Retail operational costs rose by 3.9% in quarter four last year against the same period in 2015, the fastest rate in two years, according to Retail Economics.

The study found that retail labour costs, as a result of the National Living Wage (NLW), was the biggest area of increased cost, up 4.9% compared with Q4 in 2015.

Richard Lim, chief executive, retail economics, said: “A toxic mix of rising operational costs and more expensive imports, driven by the collapse in sterling, has pushed up the cost of retailers doing business at the fastest rate in two years.

“Staffing accounts for over 40% of operational costs for most retailers and so last April’s implementation of the National Living Wage and the latest round of National Minimum Wage rises is biting hard on the industry’s wage bill. Indeed, labour costs facing retailers rose on average by nearly 5% in the fourth quarter of 2016.”

Retail rents were the second biggest contributor to growth in operational costs, up 4.7%. Distribution costs also rose, up 3.5%, while business rates and central costs each grew by 2% and utilities by 0.7%.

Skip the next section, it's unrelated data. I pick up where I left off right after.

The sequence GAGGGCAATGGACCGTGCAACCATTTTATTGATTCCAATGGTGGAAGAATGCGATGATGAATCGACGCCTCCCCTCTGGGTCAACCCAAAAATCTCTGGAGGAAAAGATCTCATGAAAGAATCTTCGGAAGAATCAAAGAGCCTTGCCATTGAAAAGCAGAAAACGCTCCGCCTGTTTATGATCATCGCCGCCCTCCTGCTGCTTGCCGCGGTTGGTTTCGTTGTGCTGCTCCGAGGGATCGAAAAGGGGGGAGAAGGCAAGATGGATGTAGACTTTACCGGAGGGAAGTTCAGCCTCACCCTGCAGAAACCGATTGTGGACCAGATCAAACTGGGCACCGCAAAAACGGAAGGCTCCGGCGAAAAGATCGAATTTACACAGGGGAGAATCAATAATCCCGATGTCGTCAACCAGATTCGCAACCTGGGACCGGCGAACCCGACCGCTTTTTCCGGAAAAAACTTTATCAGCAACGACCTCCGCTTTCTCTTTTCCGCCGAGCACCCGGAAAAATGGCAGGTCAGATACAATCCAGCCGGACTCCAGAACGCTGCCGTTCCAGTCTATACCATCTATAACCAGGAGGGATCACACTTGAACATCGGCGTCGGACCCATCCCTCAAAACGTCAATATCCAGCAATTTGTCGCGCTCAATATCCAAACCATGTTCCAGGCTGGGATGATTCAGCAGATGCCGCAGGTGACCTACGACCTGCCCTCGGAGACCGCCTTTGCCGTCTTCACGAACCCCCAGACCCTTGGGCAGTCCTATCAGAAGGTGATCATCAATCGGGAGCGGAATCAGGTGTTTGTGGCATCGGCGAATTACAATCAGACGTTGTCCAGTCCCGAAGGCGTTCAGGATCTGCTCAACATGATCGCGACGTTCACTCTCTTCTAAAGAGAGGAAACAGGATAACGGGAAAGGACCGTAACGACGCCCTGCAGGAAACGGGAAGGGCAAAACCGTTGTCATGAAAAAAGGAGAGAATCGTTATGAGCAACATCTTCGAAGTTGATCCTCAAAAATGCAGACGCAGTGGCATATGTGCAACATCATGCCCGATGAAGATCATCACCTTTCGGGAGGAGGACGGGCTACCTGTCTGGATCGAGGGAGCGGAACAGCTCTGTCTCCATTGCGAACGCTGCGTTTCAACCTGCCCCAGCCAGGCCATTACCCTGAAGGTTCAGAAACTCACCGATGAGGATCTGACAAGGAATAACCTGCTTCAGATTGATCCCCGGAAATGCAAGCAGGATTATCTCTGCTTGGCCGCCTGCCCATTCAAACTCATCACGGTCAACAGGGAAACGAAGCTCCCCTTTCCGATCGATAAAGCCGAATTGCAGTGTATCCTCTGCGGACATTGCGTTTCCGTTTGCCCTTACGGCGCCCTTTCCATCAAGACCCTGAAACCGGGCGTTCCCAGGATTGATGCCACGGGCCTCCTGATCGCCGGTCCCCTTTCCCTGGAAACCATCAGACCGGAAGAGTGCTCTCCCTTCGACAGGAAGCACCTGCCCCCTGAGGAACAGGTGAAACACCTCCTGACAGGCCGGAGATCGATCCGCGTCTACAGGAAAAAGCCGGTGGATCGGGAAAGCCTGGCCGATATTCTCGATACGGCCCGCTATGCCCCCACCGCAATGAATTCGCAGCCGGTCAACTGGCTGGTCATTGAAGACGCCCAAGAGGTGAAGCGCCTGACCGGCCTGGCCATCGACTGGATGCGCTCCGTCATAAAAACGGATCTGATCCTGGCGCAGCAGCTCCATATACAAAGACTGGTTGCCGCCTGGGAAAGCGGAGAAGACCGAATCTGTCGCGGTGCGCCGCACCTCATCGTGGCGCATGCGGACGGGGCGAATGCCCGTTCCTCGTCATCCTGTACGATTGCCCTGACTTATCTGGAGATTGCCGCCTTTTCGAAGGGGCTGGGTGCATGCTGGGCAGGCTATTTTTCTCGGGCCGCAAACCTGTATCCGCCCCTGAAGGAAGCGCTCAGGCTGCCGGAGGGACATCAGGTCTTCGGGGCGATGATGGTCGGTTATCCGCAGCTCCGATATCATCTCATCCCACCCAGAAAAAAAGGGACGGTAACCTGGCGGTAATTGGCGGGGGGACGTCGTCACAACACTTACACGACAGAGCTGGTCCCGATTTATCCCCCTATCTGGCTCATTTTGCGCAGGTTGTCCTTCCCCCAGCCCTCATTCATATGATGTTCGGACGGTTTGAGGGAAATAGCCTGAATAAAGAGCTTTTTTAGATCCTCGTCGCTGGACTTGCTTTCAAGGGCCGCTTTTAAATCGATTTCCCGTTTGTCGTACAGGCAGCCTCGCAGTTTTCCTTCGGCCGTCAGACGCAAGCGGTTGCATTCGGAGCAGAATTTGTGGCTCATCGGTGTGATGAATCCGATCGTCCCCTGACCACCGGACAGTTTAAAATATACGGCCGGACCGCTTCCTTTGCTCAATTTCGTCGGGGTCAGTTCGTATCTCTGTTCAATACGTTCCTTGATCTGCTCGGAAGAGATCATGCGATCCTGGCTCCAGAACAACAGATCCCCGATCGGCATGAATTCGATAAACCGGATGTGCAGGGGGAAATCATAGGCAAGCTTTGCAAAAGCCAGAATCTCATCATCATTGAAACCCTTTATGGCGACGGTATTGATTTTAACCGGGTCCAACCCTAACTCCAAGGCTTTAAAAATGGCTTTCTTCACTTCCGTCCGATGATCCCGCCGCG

“While some businesses will take a hit on margins rather than passing on the full impact of rising costs, households will have to share some of the pain. How much pain and how quickly it feeds through will be critical in determining the strength of spending this year,” added Lim.

“We forecast inflation to hit 3% this year which will erode disposable incomes and put the least affluent households who are ‘just about managing’ under significant pressure.”

The Retail Economics/Retail Week Cost Base Index is a quarterly measure of operating costs facing retailers that measures price movements across six key cost areas facing retailers. These include labour costs, rent, distribution and fuel, business rates, advertising and other central costs and utilities.